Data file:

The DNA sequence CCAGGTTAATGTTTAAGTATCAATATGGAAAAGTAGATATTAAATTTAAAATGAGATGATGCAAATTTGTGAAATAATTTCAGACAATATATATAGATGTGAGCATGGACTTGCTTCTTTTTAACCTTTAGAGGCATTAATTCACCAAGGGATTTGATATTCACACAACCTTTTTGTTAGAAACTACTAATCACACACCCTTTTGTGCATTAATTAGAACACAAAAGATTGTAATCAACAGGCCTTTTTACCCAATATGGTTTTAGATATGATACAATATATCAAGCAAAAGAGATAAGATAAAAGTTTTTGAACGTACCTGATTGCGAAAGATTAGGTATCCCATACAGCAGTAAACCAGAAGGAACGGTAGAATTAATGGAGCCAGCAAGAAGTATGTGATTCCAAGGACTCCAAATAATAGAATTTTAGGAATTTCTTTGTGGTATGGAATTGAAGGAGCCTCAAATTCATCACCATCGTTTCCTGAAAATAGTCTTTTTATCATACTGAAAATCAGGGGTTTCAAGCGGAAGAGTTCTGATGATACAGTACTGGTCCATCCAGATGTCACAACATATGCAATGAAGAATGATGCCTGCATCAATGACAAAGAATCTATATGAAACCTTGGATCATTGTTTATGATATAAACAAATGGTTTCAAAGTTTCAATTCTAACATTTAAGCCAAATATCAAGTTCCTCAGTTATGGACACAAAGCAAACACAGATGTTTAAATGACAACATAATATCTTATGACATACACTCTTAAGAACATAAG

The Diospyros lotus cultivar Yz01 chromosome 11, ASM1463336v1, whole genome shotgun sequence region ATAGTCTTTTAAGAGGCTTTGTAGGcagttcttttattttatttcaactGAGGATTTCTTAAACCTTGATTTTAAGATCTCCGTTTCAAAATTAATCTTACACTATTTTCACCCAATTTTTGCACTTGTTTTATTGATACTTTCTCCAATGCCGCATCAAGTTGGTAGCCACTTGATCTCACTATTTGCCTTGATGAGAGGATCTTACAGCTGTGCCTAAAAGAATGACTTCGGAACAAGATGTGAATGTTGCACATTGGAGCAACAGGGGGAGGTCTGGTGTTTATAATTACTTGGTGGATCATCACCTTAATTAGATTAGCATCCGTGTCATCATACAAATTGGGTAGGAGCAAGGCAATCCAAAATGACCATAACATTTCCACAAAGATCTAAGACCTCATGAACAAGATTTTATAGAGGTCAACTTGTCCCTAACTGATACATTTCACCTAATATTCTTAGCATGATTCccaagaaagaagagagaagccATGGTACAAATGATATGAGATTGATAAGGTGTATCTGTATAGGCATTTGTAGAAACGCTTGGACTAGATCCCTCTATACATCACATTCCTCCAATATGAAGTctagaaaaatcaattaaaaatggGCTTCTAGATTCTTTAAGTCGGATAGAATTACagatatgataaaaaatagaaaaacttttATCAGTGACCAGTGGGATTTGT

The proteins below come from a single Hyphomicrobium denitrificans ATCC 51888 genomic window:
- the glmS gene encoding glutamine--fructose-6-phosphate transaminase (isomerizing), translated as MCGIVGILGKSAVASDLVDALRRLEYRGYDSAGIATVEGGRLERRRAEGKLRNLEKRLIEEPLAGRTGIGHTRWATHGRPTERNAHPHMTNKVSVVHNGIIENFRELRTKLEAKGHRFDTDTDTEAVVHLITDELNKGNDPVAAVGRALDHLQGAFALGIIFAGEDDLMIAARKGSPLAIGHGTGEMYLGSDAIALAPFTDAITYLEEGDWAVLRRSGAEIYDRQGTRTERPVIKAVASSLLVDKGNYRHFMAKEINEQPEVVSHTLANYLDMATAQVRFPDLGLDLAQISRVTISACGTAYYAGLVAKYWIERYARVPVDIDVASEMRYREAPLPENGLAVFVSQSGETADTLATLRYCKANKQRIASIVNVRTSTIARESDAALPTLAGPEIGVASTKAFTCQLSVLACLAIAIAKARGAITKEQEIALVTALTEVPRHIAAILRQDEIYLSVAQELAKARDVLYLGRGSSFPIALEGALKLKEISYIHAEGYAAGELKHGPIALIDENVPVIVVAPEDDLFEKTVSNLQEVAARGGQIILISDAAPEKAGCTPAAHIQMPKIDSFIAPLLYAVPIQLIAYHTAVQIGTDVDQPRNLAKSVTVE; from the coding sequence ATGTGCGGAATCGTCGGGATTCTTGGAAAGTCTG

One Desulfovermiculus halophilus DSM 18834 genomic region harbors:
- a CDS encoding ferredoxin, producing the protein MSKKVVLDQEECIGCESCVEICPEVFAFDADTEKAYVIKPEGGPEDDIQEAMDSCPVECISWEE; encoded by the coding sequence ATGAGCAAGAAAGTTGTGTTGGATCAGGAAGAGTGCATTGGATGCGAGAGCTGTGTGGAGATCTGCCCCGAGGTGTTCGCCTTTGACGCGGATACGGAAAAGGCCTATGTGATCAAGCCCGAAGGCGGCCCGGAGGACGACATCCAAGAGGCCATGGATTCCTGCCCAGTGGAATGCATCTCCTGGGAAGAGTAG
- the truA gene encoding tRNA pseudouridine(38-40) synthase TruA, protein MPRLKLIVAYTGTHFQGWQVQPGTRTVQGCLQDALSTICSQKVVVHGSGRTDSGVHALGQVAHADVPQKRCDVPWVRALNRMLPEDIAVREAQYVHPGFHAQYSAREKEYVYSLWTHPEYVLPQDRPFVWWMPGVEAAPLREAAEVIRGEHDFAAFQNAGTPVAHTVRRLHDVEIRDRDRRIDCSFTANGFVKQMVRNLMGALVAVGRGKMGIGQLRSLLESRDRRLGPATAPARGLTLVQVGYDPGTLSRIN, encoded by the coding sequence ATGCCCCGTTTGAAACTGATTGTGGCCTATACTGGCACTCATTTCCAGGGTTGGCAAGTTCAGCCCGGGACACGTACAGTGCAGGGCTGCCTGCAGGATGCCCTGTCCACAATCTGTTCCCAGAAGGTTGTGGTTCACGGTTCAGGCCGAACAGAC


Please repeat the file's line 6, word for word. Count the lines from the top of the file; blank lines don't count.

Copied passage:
- a CDS encoding ferredoxin, producing the protein MSKKVVLDQEECIGCESCVEICPEVFAFDADTEKAYVIKPEGGPEDDIQEAMDSCPVECISWEE; encoded by the coding sequence ATGAGCAAGAAAGTTGTGTTGGATCAGGAAGAGTGCATTGGATGCGAGAGCTGTGTGGAGATCTGCCCCGAGGTGTTCGCCTTTGACGCGGATACGGAAAAGGCCTATGTGATCAAGCCCGAAGGCGGCCCGGAGGACGACATCCAAGAGGCCATGGATTCCTGCCCAGTGGAATGCATCTCCTGGGAAGAGTAG